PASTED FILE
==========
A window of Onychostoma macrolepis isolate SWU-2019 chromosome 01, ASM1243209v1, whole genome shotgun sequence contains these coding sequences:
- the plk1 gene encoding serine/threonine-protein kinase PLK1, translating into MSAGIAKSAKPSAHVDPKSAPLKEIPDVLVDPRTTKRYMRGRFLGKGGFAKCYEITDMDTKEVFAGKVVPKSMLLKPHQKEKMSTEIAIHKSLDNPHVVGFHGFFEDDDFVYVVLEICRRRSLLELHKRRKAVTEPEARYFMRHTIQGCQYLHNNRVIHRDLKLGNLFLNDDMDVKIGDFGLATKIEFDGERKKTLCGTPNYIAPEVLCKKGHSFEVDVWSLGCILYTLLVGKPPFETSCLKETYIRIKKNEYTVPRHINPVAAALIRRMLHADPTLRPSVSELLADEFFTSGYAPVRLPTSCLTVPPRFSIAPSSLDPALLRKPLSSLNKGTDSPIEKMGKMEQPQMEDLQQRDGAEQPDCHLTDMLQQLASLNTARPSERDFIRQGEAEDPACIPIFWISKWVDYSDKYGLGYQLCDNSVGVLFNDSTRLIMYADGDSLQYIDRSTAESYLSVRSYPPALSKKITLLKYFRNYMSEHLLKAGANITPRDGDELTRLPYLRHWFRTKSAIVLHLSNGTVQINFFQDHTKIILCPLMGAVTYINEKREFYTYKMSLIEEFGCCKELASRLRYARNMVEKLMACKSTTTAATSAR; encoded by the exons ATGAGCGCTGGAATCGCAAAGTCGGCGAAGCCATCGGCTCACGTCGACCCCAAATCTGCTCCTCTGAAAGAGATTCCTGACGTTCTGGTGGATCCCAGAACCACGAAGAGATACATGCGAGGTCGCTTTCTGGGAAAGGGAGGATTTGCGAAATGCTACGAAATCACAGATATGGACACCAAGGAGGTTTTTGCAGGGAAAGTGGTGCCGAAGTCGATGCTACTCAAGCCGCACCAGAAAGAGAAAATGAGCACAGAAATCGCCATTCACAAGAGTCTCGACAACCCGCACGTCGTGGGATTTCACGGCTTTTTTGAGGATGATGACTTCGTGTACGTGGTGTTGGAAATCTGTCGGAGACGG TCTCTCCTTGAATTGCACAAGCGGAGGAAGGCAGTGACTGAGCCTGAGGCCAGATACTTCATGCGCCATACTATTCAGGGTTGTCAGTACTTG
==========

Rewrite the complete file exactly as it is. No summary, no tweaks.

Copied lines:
A window of Onychostoma macrolepis isolate SWU-2019 chromosome 01, ASM1243209v1, whole genome shotgun sequence contains these coding sequences:
- the plk1 gene encoding serine/threonine-protein kinase PLK1, translating into MSAGIAKSAKPSAHVDPKSAPLKEIPDVLVDPRTTKRYMRGRFLGKGGFAKCYEITDMDTKEVFAGKVVPKSMLLKPHQKEKMSTEIAIHKSLDNPHVVGFHGFFEDDDFVYVVLEICRRRSLLELHKRRKAVTEPEARYFMRHTIQGCQYLHNNRVIHRDLKLGNLFLNDDMDVKIGDFGLATKIEFDGERKKTLCGTPNYIAPEVLCKKGHSFEVDVWSLGCILYTLLVGKPPFETSCLKETYIRIKKNEYTVPRHINPVAAALIRRMLHADPTLRPSVSELLADEFFTSGYAPVRLPTSCLTVPPRFSIAPSSLDPALLRKPLSSLNKGTDSPIEKMGKMEQPQMEDLQQRDGAEQPDCHLTDMLQQLASLNTARPSERDFIRQGEAEDPACIPIFWISKWVDYSDKYGLGYQLCDNSVGVLFNDSTRLIMYADGDSLQYIDRSTAESYLSVRSYPPALSKKITLLKYFRNYMSEHLLKAGANITPRDGDELTRLPYLRHWFRTKSAIVLHLSNGTVQINFFQDHTKIILCPLMGAVTYINEKREFYTYKMSLIEEFGCCKELASRLRYARNMVEKLMACKSTTTAATSAR; encoded by the exons ATGAGCGCTGGAATCGCAAAGTCGGCGAAGCCATCGGCTCACGTCGACCCCAAATCTGCTCCTCTGAAAGAGATTCCTGACGTTCTGGTGGATCCCAGAACCACGAAGAGATACATGCGAGGTCGCTTTCTGGGAAAGGGAGGATTTGCGAAATGCTACGAAATCACAGATATGGACACCAAGGAGGTTTTTGCAGGGAAAGTGGTGCCGAAGTCGATGCTACTCAAGCCGCACCAGAAAGAGAAAATGAGCACAGAAATCGCCATTCACAAGAGTCTCGACAACCCGCACGTCGTGGGATTTCACGGCTTTTTTGAGGATGATGACTTCGTGTACGTGGTGTTGGAAATCTGTCGGAGACGG TCTCTCCTTGAATTGCACAAGCGGAGGAAGGCAGTGACTGAGCCTGAGGCCAGATACTTCATGCGCCATACTATTCAGGGTTGTCAGTACTTG